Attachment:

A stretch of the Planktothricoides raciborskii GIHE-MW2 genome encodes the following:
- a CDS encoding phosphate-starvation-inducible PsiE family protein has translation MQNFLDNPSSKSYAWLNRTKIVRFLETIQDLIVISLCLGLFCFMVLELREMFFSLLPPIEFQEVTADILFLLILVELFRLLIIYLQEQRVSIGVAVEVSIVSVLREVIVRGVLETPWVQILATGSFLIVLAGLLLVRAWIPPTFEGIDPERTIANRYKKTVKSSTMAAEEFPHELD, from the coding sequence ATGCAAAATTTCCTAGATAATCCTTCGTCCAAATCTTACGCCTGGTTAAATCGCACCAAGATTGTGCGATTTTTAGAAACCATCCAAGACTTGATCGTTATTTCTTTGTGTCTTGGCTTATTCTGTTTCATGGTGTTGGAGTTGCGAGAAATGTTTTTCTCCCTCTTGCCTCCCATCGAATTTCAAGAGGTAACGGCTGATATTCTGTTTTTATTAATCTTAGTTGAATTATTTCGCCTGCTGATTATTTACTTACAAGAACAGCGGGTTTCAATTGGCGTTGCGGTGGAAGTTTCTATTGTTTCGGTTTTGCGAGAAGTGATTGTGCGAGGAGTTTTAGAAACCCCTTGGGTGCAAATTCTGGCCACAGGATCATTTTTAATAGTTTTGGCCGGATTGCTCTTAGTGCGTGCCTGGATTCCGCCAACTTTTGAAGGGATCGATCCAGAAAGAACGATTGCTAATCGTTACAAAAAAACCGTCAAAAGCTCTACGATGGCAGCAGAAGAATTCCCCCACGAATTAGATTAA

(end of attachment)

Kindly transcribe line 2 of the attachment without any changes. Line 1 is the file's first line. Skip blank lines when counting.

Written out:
- a CDS encoding phosphate-starvation-inducible PsiE family protein has translation MQNFLDNPSSKSYAWLNRTKIVRFLETIQDLIVISLCLGLFCFMVLELREMFFSLLPPIEFQEVTADILFLLILVELFRLLIIYLQEQRVSIGVAVEVSIVSVLREVIVRGVLETPWVQILATGSFLIVLAGLLLVRAWIPPTFEGIDPERTIANRYKKTVKSSTMAAEEFPHELD, from the coding sequence ATGCAAAATTTCCTAGATAATCCTTCGTCCAAATCTTACGCCTGGTTAAATCGCACCAAGATTGTGCGATTTTTAGAAACCATCCAAGACTTGATCGTTATTTCTTTGTGTCTTGGCTTATTCTGTTTCATGGTGTTGGAGTTGCGAGAAATGTTTTTCTCCCTCTTGCCTCCCATCGAATTTCAAGAGGTAACGGCTGATATTCTGTTTTTATTAATCTTAGTTGAATTATTTCGCCTGCTGATTATTTACTTACAAGAACAGCGGGTTTCAATTGGCGTTGCGGTGGAAGTTTCTATTGTTTCGGTTTTGCGAGAAGTGATTGTGCGAGGAGTTTTAGAAACCCCTTGGGTGCAAATTCTGGCCACAGGATCATTTTTAATAGTTTTGGCCGGATTGCTCTTAGTGCGTGCCTGGATTCCGCCAACTTTTGAAGGGATCGATCCAGAAAGAACGATTGCTAATCGTTACAAAAAAACCGTCAAAAGCTCTACGATGGCAGCAGAAGAATTCCCCCACGAATTAGATTAA